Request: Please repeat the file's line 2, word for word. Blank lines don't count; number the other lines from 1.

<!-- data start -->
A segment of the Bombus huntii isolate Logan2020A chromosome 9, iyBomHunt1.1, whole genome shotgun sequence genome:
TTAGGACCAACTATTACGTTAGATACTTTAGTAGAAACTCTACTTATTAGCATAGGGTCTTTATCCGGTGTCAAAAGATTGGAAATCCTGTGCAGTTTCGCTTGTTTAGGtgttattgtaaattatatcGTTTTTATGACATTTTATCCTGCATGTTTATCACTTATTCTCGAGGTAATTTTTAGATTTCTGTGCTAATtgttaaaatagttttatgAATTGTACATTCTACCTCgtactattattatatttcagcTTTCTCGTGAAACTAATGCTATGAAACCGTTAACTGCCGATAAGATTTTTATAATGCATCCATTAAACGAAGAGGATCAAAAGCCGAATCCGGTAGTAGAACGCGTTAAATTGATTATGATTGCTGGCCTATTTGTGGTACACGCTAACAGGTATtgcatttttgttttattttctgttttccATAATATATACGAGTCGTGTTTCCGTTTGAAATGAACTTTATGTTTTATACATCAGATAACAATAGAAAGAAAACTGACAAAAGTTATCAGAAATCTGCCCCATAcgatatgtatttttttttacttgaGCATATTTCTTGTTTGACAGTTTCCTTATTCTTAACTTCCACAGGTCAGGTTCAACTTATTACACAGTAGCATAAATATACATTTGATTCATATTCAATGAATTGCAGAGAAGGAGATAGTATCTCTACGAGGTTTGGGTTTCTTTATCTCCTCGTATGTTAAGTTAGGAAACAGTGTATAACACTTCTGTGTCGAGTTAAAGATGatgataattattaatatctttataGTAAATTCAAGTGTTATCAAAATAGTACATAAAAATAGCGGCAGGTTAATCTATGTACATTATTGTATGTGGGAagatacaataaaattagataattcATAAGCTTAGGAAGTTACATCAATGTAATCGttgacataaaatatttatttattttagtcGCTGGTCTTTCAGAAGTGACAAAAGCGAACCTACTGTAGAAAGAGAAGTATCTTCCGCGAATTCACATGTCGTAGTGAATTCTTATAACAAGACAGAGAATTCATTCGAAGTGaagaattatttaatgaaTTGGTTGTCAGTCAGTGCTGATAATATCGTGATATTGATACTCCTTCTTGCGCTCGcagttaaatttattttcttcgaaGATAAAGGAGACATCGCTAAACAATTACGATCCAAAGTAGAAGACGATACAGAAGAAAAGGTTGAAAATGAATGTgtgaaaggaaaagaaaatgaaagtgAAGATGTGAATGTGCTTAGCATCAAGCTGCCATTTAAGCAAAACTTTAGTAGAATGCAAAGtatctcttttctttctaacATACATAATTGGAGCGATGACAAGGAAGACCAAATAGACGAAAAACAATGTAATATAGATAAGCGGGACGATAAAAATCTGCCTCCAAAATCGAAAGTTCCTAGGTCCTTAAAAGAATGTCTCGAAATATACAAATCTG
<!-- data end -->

TTAGGACCAACTATTACGTTAGATACTTTAGTAGAAACTCTACTTATTAGCATAGGGTCTTTATCCGGTGTCAAAAGATTGGAAATCCTGTGCAGTTTCGCTTGTTTAGGtgttattgtaaattatatcGTTTTTATGACATTTTATCCTGCATGTTTATCACTTATTCTCGAGGTAATTTTTAGATTTCTGTGCTAATtgttaaaatagttttatgAATTGTACATTCTACCTCgtactattattatatttcagcTTTCTCGTGAAACTAATGCTATGAAACCGTTAACTGCCGATAAGATTTTTATAATGCATCCATTAAACGAAGAGGATCAAAAGCCGAATCCGGTAGTAGAACGCGTTAAATTGATTATGATTGCTGGCCTATTTGTGGTACACGCTAACAGGTATtgcatttttgttttattttctgttttccATAATATATACGAGTCGTGTTTCCGTTTGAAATGAACTTTATGTTTTATACATCAGATAACAATAGAAAGAAAACTGACAAAAGTTATCAGAAATCTGCCCCATAcgatatgtatttttttttacttgaGCATATTTCTTGTTTGACAGTTTCCTTATTCTTAACTTCCACAGGTCAGGTTCAACTTATTACACAGTAGCATAAATATACATTTGATTCATATTCAATGAATTGCAGAGAAGGAGATAGTATCTCTACGAGGTTTGGGTTTCTTTATCTCCTCGTATGTTAAGTTAGGAAACAGTGTATAACACTTCTGTGTCGAGTTAAAGATGatgataattattaatatctttataGTAAATTCAAGTGTTATCAAAATAGTACATAAAAATAGCGGCAGGTTAATCTATGTACATTATTGTATGTGGGAagatacaataaaattagataattcATAAGCTTAGGAAGTTACATCAATGTAATCGttgacataaaatatttatttattttagtcGCTGGTCTTTCAGAAGTGACAAAAGCGAACCTACTGTAGAAAGAGAAGTATCTTCCGCGAATTCACATGTCGTAGTGAATTCTTATAACAAGACAGAGAATTCATTCGAAGTGaagaattatttaatgaaTTGGTTGTCAGTCAGTGCTGATAATATCGTGATATTGATACTCCTTCTTGCGCTCGcagttaaatttattttcttcgaaGATAAAGGAGACATCGCTAAACAATTACGATCCAAAGTAGAAGACGATACAGAAGAAAAGGTTGAAAATGAATGTgtgaaaggaaaagaaaatgaaagtgAAGATGTGAATGTGCTTAGCATCAAGCTGCCATTTAAGCAAAACTTTAGTAGAATGCAAAGtatctcttttctttctaacATACATAATTGGAGCGATGACAAGGAAGACCAAATAGACGAAAAACAATGTAATATAGATAAGCGGGACGATAAAAATCTGCCTCCAAAATCGAAAGTTCCTAGGTCCTTAAAAGAATGTCTCGAAATATACAAATCTG